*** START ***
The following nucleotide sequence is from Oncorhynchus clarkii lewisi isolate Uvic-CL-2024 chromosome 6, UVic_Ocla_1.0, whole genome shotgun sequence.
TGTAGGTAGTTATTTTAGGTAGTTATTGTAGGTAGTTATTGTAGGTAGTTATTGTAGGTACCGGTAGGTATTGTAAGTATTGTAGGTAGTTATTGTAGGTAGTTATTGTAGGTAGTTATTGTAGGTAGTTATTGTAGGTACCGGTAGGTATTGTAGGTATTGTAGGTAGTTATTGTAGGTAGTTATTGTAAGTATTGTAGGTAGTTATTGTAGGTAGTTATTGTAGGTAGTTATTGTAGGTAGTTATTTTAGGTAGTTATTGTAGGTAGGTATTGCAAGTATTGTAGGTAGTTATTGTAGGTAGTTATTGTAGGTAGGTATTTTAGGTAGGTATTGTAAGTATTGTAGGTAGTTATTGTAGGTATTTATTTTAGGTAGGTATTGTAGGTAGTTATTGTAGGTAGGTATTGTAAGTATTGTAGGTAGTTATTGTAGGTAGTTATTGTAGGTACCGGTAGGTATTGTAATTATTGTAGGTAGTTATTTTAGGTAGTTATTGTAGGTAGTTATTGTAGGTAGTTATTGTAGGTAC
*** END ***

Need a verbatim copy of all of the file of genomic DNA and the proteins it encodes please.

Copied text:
The following nucleotide sequence is from Oncorhynchus clarkii lewisi isolate Uvic-CL-2024 chromosome 6, UVic_Ocla_1.0, whole genome shotgun sequence.
TGTAGGTAGTTATTTTAGGTAGTTATTGTAGGTAGTTATTGTAGGTAGTTATTGTAGGTACCGGTAGGTATTGTAAGTATTGTAGGTAGTTATTGTAGGTAGTTATTGTAGGTAGTTATTGTAGGTAGTTATTGTAGGTACCGGTAGGTATTGTAGGTATTGTAGGTAGTTATTGTAGGTAGTTATTGTAAGTATTGTAGGTAGTTATTGTAGGTAGTTATTGTAGGTAGTTATTGTAGGTAGTTATTTTAGGTAGTTATTGTAGGTAGGTATTGCAAGTATTGTAGGTAGTTATTGTAGGTAGTTATTGTAGGTAGGTATTTTAGGTAGGTATTGTAAGTATTGTAGGTAGTTATTGTAGGTATTTATTTTAGGTAGGTATTGTAGGTAGTTATTGTAGGTAGGTATTGTAAGTATTGTAGGTAGTTATTGTAGGTAGTTATTGTAGGTACCGGTAGGTATTGTAATTATTGTAGGTAGTTATTTTAGGTAGTTATTGTAGGTAGTTATTGTAGGTAGTTATTGTAGGTAC